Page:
March 30, 2020
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An annual construction contractor survey conducted by the Associated General Contractors of America and Sage Construction and Real Estate finds that most respondents expect demand to increase for their services in 2020. Yet that increased demand will occur alongside an ongoing labor shortage, which will lead to higher bid prices and longer competition times for many construction projects – including bridge and highway work.

[Above photo by the Virginia DOT.]

“Nearly 1,000 contractors [in 48 states] participated in our survey [and they] are very optimistic about demand for construction in 2020,” said Stephen Sandherr, AGC’s chief executive officer, during a conference call with reporters on December 18.

Stephen Sandherr (at right)

“At the same time, many construction executives are troubled by labor shortages and the impacts those shortages are having on operations, training and safety programs, and bottom lines,” he added.

Kenneth Simonson, AGC’s chief economist, added on the call that the percentage of respondents who expect a market segment to expand exceeds the percentage who expect it to contract for all 13 categories of projects included in the organization’s survey.

Water & sewer construction scored the highest net positive reading of 25 percent, with bridge and highway as well as the catch-all transportation category – which includes the transit, rail, and airport sectors – among four other segments with a 20 percent net positive reading.

Ken Simonson

“But labor shortages are having an impact on construction costs and project schedules,” he explained, with 44 percent of respondents to AGC’s survey reporting that staffing challenges are driving costs higher than anticipated.

“In reaction, 41 percent of firms are putting higher prices into new bids and contracts,” Simonson said. “Similarly, 40 percent report projects have taken longer than they anticipated and 23 percent report putting longer completion times into their bids or contracts.”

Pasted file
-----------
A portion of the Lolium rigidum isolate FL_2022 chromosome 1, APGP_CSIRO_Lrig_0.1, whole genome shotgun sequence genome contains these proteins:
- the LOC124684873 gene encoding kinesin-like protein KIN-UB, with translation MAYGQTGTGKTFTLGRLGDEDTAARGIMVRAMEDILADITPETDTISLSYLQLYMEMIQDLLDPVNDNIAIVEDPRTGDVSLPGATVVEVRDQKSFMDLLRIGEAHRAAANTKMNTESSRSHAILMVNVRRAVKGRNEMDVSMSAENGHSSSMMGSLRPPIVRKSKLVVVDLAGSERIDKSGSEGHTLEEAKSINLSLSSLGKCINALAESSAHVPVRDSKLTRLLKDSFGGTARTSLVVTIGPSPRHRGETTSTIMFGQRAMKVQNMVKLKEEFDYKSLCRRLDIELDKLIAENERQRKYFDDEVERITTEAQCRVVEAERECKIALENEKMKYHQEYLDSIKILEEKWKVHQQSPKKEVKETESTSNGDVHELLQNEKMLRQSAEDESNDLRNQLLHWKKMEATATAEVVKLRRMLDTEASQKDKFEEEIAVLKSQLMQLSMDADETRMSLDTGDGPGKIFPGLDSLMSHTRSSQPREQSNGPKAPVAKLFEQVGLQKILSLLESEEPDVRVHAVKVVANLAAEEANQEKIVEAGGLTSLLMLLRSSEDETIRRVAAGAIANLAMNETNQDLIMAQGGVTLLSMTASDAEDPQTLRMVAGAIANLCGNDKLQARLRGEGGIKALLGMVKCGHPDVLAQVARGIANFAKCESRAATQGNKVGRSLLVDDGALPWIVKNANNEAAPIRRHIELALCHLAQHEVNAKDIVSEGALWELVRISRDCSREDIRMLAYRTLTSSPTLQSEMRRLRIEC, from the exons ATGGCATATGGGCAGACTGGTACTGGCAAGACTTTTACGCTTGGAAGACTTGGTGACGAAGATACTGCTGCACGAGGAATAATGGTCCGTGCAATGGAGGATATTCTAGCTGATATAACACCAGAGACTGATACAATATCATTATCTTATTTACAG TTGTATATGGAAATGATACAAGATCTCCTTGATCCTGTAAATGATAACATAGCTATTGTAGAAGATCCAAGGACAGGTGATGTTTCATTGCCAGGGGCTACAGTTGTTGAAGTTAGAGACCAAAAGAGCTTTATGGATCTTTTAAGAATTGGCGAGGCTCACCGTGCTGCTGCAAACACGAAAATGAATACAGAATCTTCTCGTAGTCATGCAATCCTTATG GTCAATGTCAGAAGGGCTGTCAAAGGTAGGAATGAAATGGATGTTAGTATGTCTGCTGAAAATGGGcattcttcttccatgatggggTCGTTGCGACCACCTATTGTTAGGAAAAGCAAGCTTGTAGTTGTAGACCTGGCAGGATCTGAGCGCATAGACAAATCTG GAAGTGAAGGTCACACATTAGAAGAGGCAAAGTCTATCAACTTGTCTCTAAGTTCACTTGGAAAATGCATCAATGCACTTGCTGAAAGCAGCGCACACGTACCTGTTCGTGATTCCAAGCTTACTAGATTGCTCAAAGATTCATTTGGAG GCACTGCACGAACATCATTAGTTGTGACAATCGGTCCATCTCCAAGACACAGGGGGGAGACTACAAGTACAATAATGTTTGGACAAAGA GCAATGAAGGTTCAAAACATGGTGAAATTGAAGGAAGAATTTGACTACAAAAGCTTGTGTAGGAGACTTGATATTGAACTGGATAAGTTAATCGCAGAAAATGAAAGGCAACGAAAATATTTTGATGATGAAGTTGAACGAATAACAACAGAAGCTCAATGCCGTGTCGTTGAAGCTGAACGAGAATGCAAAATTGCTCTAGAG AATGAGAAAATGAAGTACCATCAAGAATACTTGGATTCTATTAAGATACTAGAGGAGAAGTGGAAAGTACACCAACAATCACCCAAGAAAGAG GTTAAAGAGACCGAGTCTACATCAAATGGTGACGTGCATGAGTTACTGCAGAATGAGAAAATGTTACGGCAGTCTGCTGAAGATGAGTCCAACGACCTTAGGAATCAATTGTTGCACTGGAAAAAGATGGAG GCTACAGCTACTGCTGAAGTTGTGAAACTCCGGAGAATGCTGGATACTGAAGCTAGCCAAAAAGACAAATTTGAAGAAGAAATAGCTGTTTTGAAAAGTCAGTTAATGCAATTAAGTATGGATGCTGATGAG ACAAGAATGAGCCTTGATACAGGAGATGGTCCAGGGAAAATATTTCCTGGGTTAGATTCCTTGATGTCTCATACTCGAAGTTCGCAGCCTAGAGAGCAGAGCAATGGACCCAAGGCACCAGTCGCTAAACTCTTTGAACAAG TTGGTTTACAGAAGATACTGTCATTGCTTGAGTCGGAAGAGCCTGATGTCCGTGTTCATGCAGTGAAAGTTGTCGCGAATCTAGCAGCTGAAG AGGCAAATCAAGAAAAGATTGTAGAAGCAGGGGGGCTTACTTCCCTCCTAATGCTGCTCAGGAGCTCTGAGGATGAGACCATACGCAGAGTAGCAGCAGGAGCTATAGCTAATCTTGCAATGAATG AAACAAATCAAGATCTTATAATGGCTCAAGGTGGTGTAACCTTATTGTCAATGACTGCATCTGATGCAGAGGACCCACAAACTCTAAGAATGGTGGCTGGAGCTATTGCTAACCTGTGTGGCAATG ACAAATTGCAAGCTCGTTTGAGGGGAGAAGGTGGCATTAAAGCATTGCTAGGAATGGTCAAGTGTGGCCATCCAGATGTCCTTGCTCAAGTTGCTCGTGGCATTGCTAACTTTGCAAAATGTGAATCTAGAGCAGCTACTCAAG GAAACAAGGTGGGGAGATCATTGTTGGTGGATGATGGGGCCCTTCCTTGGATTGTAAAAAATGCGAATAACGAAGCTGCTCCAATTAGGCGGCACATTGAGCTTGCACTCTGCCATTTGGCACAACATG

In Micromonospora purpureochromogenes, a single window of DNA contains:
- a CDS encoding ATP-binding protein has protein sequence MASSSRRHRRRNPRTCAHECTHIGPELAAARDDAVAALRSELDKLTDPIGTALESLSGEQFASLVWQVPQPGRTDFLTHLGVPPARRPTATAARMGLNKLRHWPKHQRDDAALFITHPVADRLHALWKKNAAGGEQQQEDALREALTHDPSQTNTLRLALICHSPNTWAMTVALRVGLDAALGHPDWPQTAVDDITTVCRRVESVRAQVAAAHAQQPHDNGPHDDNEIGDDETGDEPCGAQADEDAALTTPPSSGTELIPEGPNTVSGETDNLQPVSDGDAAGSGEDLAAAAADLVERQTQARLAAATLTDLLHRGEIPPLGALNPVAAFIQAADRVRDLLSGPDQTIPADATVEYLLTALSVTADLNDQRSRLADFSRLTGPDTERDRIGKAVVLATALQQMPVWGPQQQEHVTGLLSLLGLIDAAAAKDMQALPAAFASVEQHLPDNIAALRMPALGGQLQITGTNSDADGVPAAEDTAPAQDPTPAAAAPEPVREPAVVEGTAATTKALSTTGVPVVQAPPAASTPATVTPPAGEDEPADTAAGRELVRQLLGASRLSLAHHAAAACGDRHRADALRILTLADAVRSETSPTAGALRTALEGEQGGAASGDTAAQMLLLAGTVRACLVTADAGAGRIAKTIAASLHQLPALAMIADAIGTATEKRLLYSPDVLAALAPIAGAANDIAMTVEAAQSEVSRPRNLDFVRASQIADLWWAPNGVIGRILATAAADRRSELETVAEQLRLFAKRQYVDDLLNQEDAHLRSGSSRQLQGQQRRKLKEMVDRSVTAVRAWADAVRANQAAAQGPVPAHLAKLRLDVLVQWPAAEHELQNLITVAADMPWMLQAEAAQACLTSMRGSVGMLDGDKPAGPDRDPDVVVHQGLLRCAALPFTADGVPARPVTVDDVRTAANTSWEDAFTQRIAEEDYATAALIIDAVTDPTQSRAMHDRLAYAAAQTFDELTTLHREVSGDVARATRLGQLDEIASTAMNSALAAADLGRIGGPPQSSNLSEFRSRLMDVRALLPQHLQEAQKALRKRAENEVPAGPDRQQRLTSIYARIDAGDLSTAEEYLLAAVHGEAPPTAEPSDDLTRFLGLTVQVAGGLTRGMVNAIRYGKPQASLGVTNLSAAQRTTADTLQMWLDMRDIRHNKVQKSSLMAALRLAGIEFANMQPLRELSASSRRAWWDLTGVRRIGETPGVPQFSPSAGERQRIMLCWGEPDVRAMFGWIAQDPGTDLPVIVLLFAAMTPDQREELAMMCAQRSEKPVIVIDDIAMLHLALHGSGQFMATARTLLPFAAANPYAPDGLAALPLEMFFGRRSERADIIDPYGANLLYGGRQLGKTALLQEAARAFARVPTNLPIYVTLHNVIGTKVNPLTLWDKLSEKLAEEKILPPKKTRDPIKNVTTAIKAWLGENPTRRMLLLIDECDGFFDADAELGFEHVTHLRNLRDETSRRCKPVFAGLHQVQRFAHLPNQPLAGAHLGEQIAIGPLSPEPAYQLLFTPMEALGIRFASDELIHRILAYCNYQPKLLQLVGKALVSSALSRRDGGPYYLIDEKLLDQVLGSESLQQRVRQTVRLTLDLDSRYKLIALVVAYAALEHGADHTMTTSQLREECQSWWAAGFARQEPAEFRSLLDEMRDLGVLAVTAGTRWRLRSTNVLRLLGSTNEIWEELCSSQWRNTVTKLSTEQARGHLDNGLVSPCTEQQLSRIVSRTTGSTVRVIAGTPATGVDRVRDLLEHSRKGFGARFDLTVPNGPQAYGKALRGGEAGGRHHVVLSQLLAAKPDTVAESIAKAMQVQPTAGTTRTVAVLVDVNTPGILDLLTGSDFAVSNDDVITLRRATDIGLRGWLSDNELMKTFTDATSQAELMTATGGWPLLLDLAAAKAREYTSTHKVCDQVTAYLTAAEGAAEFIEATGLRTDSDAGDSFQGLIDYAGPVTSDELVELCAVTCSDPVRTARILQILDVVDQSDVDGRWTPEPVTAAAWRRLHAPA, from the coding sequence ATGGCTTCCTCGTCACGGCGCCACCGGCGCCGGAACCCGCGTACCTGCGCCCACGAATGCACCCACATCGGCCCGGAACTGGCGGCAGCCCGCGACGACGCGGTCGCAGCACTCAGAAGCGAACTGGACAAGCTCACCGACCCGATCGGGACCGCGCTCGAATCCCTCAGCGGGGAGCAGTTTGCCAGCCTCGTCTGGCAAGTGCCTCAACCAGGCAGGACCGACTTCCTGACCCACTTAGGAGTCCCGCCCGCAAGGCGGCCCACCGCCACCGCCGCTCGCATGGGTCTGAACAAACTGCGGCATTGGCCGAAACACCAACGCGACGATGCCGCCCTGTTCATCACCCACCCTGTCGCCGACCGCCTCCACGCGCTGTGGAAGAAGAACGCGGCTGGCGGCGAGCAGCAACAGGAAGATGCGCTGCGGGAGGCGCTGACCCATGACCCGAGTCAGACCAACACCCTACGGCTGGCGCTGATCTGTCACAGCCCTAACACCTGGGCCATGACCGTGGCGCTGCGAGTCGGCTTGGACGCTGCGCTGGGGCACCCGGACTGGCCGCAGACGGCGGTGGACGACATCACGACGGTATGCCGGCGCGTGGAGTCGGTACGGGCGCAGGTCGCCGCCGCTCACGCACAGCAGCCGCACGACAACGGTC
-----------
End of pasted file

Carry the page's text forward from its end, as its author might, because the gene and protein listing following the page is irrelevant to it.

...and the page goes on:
AGC’s survey found that 75 percent of the contractors it polled plan to increase headcount in 2020, similar to the 77 percent with this expectation at the start of 2019 and 75 percent at the start of 2018. However, just more than half of firms (52 percent) report their expansion plans will only increase the size of their firm by 10 percent or less.

Photo by MoDOT

And despite plans to expand headcount, 81 percent of the contractors polled report they are having a hard time filling salaried and hourly craft positions – up slightly from 78 percent at the start of 2019. In addition, 43 percent expect it will continue to be hard to hire in the next 12 months and 22 percent expect that it will become harder to hire in 2020.

Jim O’Brien, founder of Bothar Construction – a highway contractor in Binghamton, N.Y. – added on the call that, in addition to staffing shortages, an increasing number of local constraints on roadway work are exacerbating the project completion time issue further.

O’Brien explained that working at night increases the probability of his firm’s workers getting hurt in motor vehicle crashes, thus forcing his personnel to “slow down” their activity to make sure their work sites are properly lighted and barricaded for maximum safety.

“As a result, it takes longer to do things at night,” O’Brien noted.

“Then, when we get into the bigger cities, we often find now that we’re not allowed work 8 hours; we’re limited to working 6 or even 4 hours a day. And that all impacts the time it takes to complete a project and increases the cost as well,” he added. “Cities and municipalities seem more concerned about faster [traffic] movement for the traveling public than getting the work done.”

 

editor@aashto.org

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